From: John Maddock (john_at_[hidden])
Date: 2007-01-10 08:25:16
Markus Werle wrote:
>> Looks like we need a concise definition of "kertosis",
> The âkertosisâ is a measure of skewness for distributions - right?
> So is this a game on words for "distribution"?
No game on anything intended. And "skewness" gives the skewness of the
distribution, "kurtosis" relates to how sharp the peek of the distribution
is. The problem is that there are two measures in common use: "kurtosis"
and "kurtosis excess": the latter is the kurtosis less 3, and is defined so
that the normal distribution has a kurtosis excess of 0. The problem is
compounded by the two terms often being used interchangeably :-(
In any event, I've found a mathematically precise definition, so I'll have a
go at rewriting that.
>> but there are limits
>> to how much we can rewrite what's already very well explained
> Could we ask Wolfram for permission to include the stuff?
> At the same time they could switch to boost license for the docs ...
> (yes, I can be optimistic, too ;-))
http://mathworld.wolfram.com/about/terms.html but also a bad publishing
contract means that Wolfram and Eric Weisstein effectively no longer own
their own work: http://mathworld.wolfram.com/about/erics_commentary.html
>>> I see no connection between \Int R(t, s) dt and the definitions F, E
>>> and \Pi so here again the docs are a little bit confusing and the
>>> information about gamma function definitions and what Legendre found
>>> out will not enter my brain without further information from other
>>> sources which I find odd.
>> Now I'm confused:
> No, I am. This was an error due to removed text.
> I wanted to talk about elliptic integrals here.
> I had difficulties with chapter "Definition" below "Elliptic
> Integrals" Looking at this part of the docs my sentence above makes
> more sense.
Basically: any elliptic integral can be reduced to a linear combination of
three (linearly independent) standard forms. Various candidates for these
forms have been proposed, but Legendre's E, F and Pi integrals are the first
to be defined and most well known. The Carlson forms are an alternative set
of std forms, but there are others in the literature too.
I see your point about the definitions given not looking much like an
elliptic integral: but they are entirely standard.
The process of converting an arbitrary elliptic intregral into std form is
covered in some depth in A&S I believe. You may also be able to find a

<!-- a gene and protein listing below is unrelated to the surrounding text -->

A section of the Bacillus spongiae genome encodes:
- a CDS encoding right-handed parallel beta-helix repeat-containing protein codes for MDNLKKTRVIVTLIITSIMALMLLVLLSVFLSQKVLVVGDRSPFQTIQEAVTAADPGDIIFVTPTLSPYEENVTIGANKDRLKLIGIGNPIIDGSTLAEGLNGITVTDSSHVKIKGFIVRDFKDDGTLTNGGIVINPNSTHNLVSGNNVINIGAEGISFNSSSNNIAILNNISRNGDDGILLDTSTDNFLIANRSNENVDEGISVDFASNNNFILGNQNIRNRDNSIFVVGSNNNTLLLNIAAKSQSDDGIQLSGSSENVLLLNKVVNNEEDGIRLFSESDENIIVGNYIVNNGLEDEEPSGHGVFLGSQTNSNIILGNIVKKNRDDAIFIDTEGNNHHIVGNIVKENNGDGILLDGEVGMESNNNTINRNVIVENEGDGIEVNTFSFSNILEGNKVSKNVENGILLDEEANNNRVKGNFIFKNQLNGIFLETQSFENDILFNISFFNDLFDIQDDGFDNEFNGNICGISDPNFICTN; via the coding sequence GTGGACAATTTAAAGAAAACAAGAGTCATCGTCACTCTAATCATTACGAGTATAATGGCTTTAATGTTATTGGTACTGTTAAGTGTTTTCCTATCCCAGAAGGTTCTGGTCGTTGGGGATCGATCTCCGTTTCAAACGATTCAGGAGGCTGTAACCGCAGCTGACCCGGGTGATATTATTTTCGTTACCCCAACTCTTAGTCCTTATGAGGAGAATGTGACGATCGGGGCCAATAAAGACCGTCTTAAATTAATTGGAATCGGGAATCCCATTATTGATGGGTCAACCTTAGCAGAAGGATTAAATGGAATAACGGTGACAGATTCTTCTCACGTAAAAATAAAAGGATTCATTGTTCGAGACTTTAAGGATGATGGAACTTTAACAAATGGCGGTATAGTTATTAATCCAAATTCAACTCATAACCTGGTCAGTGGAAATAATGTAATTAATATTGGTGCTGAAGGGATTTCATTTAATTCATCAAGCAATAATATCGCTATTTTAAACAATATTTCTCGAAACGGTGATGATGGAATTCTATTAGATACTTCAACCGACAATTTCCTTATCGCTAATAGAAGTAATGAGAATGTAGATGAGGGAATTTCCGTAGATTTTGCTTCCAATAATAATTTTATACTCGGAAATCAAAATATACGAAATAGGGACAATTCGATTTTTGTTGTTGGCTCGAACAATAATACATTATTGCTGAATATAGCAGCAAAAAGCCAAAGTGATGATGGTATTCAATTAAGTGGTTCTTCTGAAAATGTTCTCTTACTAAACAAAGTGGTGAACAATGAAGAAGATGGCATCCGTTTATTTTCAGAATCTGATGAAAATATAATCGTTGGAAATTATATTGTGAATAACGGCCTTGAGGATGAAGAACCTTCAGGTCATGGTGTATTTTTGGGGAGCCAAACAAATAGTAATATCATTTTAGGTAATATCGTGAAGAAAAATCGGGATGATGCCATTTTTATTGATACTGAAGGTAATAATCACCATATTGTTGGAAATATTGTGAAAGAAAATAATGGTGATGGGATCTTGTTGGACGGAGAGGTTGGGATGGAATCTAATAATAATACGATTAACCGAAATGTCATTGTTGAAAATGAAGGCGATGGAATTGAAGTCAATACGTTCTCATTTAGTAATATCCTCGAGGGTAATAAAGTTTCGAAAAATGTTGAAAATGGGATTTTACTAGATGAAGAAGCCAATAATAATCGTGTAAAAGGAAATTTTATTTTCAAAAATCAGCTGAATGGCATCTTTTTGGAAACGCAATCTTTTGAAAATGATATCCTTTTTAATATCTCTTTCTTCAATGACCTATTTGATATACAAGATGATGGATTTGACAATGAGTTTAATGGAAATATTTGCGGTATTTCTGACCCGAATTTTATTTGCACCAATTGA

symbolic maths package that will do it for you (though I admit I don't know
>>> What I also dislike is the existence of default typedefs for double
>> I'd be interested in other views on this: my gut feeling is that
>> hardly any users of the statistics code will be using anything
>> except double precision.
> ... until 128 bit platforms are widely available at the supermarket
> in 2009?
>> The convenience of being able to write:
>> quantile(students_t(10), .95); // 95% quantile for 10 degrees
>> is well worth it IMO. The alternative:
>> quantile(students_t_distribution<double>(10), .95);
> I'd still vote for
> quantile(students_t<double>(10), .95);
> quantile(students_t_distr<double>(10), .95);
> which is not much more pain
> or a typedef in the user's code (which makes it easy to adopt
> to future requirements, where I change the typedef, not all of my
> typedef students_t_distribution<double> students_t;
> quantile(students_t(10), .95);
>> is unnecessarily verbose in comparison. It's like writing:
>> rather than:
> And yet std::string should have never made it into the standard.
> That beast is a counter example of cute design.
> We now have std::string and std::wstring and someday std::wwstring?
> This convention has no symmetry and I dislike it, too.
> It takes a lot of headache to get my code switched to unicode
> since all of it is polluted with the default 95% solution :-(
I hear you, but I still think you're wrong :-)
I think at this stage we need more opinions and some real world usage before
changing these names again - we're on about the third naming scheme
already - after previous discussions here.
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